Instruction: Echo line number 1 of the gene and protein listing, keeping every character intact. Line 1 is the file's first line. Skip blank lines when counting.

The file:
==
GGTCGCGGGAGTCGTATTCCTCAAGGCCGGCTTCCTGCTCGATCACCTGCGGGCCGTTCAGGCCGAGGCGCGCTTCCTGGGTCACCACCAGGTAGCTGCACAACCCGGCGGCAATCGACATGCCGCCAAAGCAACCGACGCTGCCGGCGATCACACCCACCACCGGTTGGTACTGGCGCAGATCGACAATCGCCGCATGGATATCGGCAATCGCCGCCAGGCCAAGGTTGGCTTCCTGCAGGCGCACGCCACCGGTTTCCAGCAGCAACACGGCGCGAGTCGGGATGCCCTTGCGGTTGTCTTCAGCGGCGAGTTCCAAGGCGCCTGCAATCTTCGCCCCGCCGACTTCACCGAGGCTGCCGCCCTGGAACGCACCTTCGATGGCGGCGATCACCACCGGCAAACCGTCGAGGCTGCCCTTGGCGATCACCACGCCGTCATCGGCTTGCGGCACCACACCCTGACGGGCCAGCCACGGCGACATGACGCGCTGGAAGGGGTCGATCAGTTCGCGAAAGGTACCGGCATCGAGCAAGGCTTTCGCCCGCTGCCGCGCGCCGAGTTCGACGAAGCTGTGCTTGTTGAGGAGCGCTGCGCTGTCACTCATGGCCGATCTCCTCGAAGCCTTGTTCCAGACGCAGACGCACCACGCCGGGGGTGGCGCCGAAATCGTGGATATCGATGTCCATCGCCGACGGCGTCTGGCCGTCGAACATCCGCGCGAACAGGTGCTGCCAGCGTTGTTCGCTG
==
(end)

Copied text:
GGTCGCGGGAGTCGTATTCCTCAAGGCCGGCTTCCTGCTCGATCACCTGCGGGCCGTTCAGGCCGAGGCGCGCTTCCTGGGTCACCACCAGGTAGCTGCACAACCCGGCGGCAATCGACATGCCGCCAAAGCAACCGACGCTGCCGGCGATCACACCCACCACCGGTTGGTACTGGCGCAGATCGACAATCGCCGCATGGATATCGGCAATCGCCGCCAGGCCAAGGTTGGCTTCCTGCAGGCGCACGCCACCGGTTTCCAGCAGCAACACGGCGCGAGTCGGGATGCCCTTGCGGTTGTCTTCAGCGGCGAGTTCCAAGGCGCCTGCAATCTTCGCCCCGCCGACTTCACCGAGGCTGCCGCCCTGGAACGCACCTTCGATGGCGGCGATCACCACCGGCAAACCGTCGAGGCTGCCCTTGGCGATCACCACGCCGTCATCGGCTTGCGGCACCACACCCTGACGGGCCAGCCACGGCGACATGACGCGCTGGAAGGGGTCGATCAGTTCGCGAAAGGTACCGGCATCGAGCAAGGCTTTCGCCCGCTGCCGCGCGCCGAGTTCGACGAAGCTGTGCTTGTTGAGGAGCGCTGCGCTGTCACTCATGGCCGATCTCCTCGAAGCCTTGTTCCAGACGCAGACGCACCACGCCGGGGGTGGCGCCGAAATCGTGGATATCGATGTCCATCGCCGACGGCGTCTGGCCGTCGAACATCCGCGCGAACAGGTGCTGCCAGCGTTGTTCGCTG